Writing Wrongs

Just finished the novel Golden Hill by Francis Spufford. Manhattan 1746. Richard Smith, a young handsome man, appears at a counting house after a long voyage from London. He has a note for an extremely large sum to be paid to him in sixty days. Everyone is wary because his plans for the money are secret. Smith finds New-York gritty and dark where a sense of morality seems out of place. During the days he awaits payment, Smith has many misadventures as a result of bad luck and bad choices. Especially his love for a combative clever girl. But in the end. He rights some wrongs. Historical redemption. A beautifully written read.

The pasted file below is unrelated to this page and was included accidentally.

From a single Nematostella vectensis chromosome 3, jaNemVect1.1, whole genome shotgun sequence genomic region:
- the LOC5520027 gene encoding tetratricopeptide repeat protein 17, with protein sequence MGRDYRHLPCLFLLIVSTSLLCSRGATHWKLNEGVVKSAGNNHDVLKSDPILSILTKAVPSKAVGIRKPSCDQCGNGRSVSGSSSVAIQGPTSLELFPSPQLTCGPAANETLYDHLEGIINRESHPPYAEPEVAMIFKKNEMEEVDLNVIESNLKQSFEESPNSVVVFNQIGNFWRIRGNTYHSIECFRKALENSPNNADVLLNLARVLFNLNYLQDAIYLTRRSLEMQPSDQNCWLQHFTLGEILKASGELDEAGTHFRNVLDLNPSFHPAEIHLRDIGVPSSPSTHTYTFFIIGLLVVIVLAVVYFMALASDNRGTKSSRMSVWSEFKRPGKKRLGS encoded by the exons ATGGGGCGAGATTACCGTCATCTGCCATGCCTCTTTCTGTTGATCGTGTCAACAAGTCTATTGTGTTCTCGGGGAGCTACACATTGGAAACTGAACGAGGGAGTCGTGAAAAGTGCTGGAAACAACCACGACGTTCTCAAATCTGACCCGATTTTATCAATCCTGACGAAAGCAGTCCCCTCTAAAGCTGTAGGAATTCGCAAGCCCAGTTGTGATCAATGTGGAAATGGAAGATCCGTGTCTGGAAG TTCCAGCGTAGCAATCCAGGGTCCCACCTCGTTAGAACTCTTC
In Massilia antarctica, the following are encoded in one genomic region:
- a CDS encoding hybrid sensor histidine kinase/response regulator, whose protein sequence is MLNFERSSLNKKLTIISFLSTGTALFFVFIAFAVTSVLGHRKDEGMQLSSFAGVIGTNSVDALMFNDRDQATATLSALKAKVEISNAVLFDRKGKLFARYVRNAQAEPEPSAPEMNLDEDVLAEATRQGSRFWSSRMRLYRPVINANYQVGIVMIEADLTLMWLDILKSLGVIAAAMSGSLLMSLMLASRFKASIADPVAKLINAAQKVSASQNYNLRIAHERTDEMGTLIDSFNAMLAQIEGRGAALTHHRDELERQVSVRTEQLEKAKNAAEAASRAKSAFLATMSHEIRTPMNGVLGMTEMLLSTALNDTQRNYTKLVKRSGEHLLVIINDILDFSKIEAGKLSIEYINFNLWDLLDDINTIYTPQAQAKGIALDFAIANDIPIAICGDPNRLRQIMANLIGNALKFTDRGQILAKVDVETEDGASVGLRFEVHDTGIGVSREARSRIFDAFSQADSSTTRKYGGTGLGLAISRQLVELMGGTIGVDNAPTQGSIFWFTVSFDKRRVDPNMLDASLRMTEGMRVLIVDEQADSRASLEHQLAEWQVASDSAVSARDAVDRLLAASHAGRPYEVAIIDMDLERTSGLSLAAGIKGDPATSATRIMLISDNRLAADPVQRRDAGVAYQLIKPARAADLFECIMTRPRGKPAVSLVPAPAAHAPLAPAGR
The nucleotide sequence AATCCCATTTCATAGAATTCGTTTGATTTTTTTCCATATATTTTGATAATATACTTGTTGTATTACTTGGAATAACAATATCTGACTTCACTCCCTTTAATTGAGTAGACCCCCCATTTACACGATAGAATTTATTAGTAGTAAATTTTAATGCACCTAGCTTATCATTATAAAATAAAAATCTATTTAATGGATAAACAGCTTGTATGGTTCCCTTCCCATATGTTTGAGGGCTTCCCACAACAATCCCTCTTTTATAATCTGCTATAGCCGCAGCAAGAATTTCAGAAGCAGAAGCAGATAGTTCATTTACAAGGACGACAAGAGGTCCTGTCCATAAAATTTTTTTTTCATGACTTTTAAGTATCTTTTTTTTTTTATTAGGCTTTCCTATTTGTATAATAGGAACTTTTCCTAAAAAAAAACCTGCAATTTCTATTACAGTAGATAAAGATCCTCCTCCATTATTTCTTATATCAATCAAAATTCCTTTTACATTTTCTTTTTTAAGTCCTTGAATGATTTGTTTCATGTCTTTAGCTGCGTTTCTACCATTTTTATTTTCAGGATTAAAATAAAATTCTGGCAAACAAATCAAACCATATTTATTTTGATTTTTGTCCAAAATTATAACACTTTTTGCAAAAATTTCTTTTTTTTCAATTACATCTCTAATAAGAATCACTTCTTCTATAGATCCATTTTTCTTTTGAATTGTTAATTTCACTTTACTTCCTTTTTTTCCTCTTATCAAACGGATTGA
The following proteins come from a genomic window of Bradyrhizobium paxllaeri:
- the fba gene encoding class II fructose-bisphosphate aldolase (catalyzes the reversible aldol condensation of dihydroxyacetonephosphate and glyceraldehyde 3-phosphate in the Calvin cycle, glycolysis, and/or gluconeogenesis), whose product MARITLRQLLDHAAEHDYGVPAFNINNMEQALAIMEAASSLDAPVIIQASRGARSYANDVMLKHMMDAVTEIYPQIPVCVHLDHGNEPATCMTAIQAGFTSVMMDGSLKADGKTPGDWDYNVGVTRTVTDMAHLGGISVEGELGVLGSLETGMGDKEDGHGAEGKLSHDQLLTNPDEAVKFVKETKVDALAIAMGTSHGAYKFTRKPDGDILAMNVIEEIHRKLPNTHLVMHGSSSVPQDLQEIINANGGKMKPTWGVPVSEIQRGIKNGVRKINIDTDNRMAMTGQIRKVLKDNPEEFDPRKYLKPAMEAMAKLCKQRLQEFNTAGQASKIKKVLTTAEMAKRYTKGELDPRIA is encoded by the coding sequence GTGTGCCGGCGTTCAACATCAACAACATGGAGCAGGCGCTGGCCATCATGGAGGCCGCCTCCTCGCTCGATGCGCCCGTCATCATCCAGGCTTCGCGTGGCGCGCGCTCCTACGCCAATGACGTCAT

Speaking of horrific wrongs. Douglas High School in Parkland, Florida is named for a journalist who turned activist protecting the Everglades. As with the shooting in her eponymous school, journalists converged to report the story. Yet they lost objectivity and immediately became anti-gun activists, even going so far as to exploit students in shock. It’s okay to have opinions. Editorialize. Show sadness in the face of tragedy. But do it after the story has been reported. And tell your audience that it’s an opinion piece. Not news.

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